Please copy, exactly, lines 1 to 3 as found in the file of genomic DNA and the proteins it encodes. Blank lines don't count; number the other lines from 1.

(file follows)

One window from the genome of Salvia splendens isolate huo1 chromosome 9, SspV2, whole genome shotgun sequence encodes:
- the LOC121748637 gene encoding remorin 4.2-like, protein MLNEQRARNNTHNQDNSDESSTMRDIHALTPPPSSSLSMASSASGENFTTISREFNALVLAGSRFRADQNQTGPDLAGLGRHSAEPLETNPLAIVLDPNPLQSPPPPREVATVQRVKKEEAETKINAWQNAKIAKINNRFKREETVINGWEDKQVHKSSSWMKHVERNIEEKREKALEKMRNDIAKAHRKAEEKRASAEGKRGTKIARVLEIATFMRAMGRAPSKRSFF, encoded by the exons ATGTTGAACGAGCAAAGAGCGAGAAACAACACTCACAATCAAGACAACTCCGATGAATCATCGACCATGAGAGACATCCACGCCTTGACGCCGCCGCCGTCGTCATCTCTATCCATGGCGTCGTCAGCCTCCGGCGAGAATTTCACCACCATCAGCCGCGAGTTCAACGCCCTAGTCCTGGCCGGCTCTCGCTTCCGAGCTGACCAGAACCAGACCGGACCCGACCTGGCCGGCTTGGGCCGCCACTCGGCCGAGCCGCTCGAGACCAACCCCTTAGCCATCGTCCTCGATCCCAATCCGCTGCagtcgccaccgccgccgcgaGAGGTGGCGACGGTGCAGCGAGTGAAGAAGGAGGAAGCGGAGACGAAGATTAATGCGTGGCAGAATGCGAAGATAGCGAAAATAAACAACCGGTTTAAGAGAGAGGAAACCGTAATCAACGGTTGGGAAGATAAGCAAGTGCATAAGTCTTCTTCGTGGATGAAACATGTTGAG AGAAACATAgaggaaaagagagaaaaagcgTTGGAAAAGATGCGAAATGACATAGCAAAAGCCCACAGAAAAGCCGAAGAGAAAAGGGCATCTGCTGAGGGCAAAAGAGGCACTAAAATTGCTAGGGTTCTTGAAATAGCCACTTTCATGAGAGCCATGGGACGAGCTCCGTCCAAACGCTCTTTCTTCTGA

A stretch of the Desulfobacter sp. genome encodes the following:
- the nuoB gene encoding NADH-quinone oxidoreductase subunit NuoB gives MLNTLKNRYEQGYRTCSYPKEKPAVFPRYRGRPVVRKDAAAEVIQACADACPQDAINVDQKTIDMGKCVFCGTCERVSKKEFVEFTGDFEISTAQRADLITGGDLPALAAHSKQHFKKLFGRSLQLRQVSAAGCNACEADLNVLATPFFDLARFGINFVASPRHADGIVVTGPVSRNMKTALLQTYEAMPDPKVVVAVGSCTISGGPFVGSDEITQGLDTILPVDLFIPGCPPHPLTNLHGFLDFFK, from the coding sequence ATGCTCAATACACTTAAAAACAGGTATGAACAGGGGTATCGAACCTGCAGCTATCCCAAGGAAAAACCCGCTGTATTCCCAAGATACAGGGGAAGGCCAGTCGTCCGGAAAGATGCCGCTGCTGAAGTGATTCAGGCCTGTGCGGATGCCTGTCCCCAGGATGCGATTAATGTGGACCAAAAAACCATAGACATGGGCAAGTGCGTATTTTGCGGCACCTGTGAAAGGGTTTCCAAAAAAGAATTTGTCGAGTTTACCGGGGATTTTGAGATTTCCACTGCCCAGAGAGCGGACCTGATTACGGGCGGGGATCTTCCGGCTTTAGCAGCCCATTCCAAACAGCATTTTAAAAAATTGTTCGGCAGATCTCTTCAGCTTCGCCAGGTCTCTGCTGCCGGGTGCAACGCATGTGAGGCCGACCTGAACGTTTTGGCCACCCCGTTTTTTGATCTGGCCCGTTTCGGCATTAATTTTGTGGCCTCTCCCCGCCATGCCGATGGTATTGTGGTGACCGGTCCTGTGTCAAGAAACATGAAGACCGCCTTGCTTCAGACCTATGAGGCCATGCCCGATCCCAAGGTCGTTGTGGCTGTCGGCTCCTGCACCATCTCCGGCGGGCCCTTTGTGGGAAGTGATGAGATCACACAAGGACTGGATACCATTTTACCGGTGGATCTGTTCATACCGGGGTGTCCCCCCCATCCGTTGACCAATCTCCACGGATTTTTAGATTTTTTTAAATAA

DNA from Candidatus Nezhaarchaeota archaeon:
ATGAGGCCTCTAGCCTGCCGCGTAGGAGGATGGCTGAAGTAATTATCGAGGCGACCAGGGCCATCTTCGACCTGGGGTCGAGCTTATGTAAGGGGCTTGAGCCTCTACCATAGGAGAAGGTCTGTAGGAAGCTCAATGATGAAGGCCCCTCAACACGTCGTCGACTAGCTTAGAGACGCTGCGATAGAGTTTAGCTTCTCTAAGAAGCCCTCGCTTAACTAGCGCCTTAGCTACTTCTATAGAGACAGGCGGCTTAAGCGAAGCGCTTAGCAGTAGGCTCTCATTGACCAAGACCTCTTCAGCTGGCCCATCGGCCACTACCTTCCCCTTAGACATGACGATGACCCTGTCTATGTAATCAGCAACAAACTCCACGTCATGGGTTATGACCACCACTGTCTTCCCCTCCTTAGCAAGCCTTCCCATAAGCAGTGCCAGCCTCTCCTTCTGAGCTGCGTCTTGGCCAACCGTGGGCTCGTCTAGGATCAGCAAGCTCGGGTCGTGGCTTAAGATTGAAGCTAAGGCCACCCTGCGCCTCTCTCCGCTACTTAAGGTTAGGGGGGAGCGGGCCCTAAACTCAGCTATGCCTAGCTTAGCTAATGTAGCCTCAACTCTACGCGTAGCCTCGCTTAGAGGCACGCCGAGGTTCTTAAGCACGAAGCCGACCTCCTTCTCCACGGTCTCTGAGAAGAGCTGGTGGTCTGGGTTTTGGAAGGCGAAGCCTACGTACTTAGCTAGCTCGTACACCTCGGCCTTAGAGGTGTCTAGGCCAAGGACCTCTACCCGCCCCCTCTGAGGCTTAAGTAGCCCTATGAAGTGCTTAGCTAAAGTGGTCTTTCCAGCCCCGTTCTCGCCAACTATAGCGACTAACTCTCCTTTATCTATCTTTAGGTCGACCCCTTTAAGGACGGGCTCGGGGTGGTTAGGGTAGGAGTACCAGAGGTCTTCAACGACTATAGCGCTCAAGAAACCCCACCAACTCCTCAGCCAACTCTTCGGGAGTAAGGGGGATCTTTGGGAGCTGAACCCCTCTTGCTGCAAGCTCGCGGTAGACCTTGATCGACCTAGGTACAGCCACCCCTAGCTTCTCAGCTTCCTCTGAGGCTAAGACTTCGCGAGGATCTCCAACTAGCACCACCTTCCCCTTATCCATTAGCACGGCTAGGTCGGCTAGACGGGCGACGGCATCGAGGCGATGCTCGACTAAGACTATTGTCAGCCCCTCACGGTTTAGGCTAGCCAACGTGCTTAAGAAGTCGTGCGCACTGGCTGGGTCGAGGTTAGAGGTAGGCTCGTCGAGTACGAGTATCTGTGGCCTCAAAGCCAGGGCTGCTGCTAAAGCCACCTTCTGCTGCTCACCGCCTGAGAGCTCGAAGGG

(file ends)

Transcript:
One window from the genome of Salvia splendens isolate huo1 chromosome 9, SspV2, whole genome shotgun sequence encodes:
- the LOC121748637 gene encoding remorin 4.2-like, protein MLNEQRARNNTHNQDNSDESSTMRDIHALTPPPSSSLSMASSASGENFTTISREFNALVLAGSRFRADQNQTGPDLAGLGRHSAEPLETNPLAIVLDPNPLQSPPPPREVATVQRVKKEEAETKINAWQNAKIAKINNRFKREETVINGWEDKQVHKSSSWMKHVERNIEEKREKALEKMRNDIAKAHRKAEEKRASAEGKRGTKIARVLEIATFMRAMGRAPSKRSFF, encoded by the exons ATGTTGAACGAGCAAAGAGCGAGAAACAACACTCACAATCAAGACAACTCCGATGAATCATCGACCATGAGAGACATCCACGCCTTGACGCCGCCGCCGTCGTCATCTCTATCCATGGCGTCGTCAGCCTCCGGCGAGAATTTCACCACCATCAGCCGCGAGTTCAACGCCCTAGTCCTGGCCGGCTCTCGCTTCCGAGCTGACCAGAACCAGACCGGACCCGACCTGGCCGGCTTGGGCCGCCACTCGGCCGAGCCGCTCGAGACCAACCCCTTAGCCATCGTCCTCGATCCCAATCCGCTGCagtcgccaccgccgccgcgaGAGGTGGCGACGGTGCAGCGAGTGAAGAAGGAGGAAGCGGAGACGAAGATTAATGCGTGGCAGAATGCGAAGATAGCGAAAATAAACAACCGGTTTAAGAGAGAGGAAACCGTAATCAACGGTTGGGAAGATAAGCAAGTGCATAAGTCTTCTTCGTGGATGAAACATGTTGAG AGAAACATAgaggaaaagagagaaaaagcgTTGGAAAAGATGCGAAATGACATAGCAAAAGCCCACAGAAAAGCCGAAGAGAAAAGGGCATCTGCTGAGGGCAAAAGAGGCACTAAAATTGCTAGGGTTCTTGAAATAGCCACTTTCATGAGAGCCATGGGACGAGCTCCGTCCAAACGCTCTTTCTTCTGA

A stretch of the Desulfobacter sp. genome encodes the following: